Sorry, but Apple can't do everything right
Don Reisinger is convinced that Apple can do some things right. Just don't expect it to do everything right.
Some people want us to believe that Apple doesn't do anything wrong. In fact, those same people usually believe that each and every product Apple has ever created has easily surpassed the quality and beauty of all of its competitors. Surely they would like you to forget the Apple Newton and the '90s, and invariably they'll forget that the company's Apple TV is hardly a success.
But alas, this is not meant to be an indictment of Apple or its cult-like following. Instead, it's an indictment on how ludicrous some of the claims flying around Apple truly are. How many times are we forced to endure the inexcusable lack of common sense as it pertains to Apple's future before someone stands up and says that enough is enough?
And while I may expect that sort of reaction from some of the Mac faithful, I certainly wouldn't expect it from a reputable firm. But after reading through the Forrester Research speculation piece, I can't help but wonder what the analysts were thinking. Do they honestly believe that a company that has gone out of its way to develop elite products will really release a picture frame?
Steve Jobs may be good, but he's not that good.
Now, before I get into the speculation, I should say that Forrester is guessing what Apple may have up its sleeve going forward and it did present a roadmap that would take it out to 2013. But if you apply logic to some of its predictions, I seriously doubt even the most outrageous Apple zealot will agree with most of them.
The great photo frame
Huh? They can't be serious, right? An Apple photo frame? Gee, now that sounds like something that Steve Jobs would release. Let's see -- iPhone, iPod, MacBook Pro, Apple TV, digital photo frame?
Forrester thinks it'll connect to iPhoto or other online image services and could be a staple in your living room. I think Forrester is totally off its rocker.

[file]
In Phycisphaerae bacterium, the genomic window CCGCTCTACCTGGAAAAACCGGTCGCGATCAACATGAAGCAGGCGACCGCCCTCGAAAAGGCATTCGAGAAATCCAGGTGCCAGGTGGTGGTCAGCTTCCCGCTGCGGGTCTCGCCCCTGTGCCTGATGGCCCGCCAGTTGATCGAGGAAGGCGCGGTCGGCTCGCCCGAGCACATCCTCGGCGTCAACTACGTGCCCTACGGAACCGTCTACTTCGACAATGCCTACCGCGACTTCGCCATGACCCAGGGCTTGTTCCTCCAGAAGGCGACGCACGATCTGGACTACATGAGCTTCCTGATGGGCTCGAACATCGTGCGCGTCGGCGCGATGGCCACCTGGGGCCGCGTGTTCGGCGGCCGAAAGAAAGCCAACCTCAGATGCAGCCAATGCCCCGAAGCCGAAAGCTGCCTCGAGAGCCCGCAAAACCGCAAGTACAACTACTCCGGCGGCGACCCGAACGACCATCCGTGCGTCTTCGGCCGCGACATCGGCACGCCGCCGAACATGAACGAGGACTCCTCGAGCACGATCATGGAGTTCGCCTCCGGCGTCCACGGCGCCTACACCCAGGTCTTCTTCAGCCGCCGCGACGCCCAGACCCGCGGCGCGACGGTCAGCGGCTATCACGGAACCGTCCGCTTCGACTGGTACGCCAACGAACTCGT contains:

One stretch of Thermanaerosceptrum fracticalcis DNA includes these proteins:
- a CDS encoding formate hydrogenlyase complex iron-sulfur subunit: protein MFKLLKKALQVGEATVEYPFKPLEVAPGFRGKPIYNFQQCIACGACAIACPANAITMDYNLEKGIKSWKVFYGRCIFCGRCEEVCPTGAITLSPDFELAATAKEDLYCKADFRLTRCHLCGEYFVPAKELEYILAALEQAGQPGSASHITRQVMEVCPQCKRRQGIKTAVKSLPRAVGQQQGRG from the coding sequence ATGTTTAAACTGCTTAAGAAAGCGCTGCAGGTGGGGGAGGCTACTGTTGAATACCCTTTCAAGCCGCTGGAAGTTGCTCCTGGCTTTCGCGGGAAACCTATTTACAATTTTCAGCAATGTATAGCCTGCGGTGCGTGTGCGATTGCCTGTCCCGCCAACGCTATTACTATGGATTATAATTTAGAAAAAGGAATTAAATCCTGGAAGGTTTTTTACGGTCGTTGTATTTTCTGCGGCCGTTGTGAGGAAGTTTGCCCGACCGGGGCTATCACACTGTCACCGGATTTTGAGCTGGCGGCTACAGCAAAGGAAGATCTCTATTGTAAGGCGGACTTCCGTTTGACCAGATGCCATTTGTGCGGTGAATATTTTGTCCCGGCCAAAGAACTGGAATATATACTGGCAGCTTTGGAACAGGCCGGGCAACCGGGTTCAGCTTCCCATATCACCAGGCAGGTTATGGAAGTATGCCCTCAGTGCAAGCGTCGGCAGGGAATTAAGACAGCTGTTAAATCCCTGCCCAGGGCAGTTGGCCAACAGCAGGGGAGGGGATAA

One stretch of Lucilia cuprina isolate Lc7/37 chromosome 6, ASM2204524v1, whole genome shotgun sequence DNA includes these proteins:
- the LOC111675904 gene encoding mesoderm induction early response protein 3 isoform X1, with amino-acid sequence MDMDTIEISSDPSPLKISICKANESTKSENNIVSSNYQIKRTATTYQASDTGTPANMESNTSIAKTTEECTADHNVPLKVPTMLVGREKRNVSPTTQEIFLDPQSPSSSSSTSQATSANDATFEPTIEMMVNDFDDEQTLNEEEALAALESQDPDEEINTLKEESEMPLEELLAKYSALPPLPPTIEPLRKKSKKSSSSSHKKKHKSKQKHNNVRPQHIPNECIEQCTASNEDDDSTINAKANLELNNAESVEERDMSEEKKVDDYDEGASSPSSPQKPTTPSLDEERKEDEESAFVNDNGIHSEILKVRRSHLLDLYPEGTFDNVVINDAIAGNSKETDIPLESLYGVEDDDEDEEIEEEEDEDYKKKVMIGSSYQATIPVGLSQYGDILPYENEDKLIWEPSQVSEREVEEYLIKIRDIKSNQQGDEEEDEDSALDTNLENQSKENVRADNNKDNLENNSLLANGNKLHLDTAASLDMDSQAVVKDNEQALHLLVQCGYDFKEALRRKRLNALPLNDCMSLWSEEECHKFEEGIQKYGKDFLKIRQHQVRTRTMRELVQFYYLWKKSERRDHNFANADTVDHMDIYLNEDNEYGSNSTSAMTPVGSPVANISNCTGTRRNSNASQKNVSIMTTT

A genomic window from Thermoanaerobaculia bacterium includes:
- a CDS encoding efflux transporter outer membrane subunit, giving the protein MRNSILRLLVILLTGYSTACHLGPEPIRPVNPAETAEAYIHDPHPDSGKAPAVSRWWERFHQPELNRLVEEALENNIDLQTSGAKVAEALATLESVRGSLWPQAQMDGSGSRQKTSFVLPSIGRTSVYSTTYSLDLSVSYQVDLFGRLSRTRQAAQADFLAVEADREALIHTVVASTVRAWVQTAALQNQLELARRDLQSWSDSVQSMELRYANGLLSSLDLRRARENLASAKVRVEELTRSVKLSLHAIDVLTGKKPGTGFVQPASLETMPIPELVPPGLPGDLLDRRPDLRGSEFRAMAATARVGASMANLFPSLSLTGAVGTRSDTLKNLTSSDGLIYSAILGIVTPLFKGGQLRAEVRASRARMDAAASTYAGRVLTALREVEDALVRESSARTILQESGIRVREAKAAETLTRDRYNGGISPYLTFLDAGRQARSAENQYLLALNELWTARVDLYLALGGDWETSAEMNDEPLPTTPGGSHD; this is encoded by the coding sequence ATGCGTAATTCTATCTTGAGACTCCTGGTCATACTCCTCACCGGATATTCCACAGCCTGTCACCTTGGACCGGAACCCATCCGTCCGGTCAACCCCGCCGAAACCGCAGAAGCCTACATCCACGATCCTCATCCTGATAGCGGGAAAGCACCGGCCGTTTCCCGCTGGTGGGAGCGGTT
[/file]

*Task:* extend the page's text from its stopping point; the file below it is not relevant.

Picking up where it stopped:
Wake up with Apple!
Picture yourself snoozing in your Batman PJs. Now picture yourself being woken up by the voice of Steve Jobs himself thanks to Apple clock radio. Doesn't that sound simply wonderful?
According to Forrester, the Apple clock radio will connect to iTunes and before you know it, you'll be woken up to one of the songs in your library. Sounds too much like an alarm clock with an iPod dock to me. My guess? No way.
A sophisticated remote control
This is probably one of the few that makes any sense. Forrester thinks Apple may want to release a sophisticated remote control that lets you walk around the house and flip through your iTunes library on the fly. According to the company, it can see it becoming a staple in just about any room and should connect to your home network. Even better, it'll play shows, movies, or songs through Apple-branded speakers.
Some may say that Apple won't want to get into this game because of its penchant for more simple products, but I think it makes some sense. The universal remote control business is booming and companies like Logitech are leading the charge with highly sophisticated products that ooze elegance. And if you ask me, that's exactly what Apple is best at.
I don't think we can debate the fact that Apple wants to control the living room, but I'm not sure it really wants to control every facet of it. Does it really want to release a picture frame? Is an alarm clock really necessary for it to become an even greater presence in the industry?
I don't think so.
Apple's vision for the future is rooted in its belief that if it can strategically guard against any outside intrusion by competitors and create a compelling set of products that won't impede its ability to maintain its status as one of the elite members in the industry. If it loses those two attributes, it's left with nothing more than a bloated product line with too many choices and not enough benefits.
Apple simply can't do everything right. And although some may want to believe that it can, rest assured that it's good at creating products that people actually want; not devices that we don't care about.
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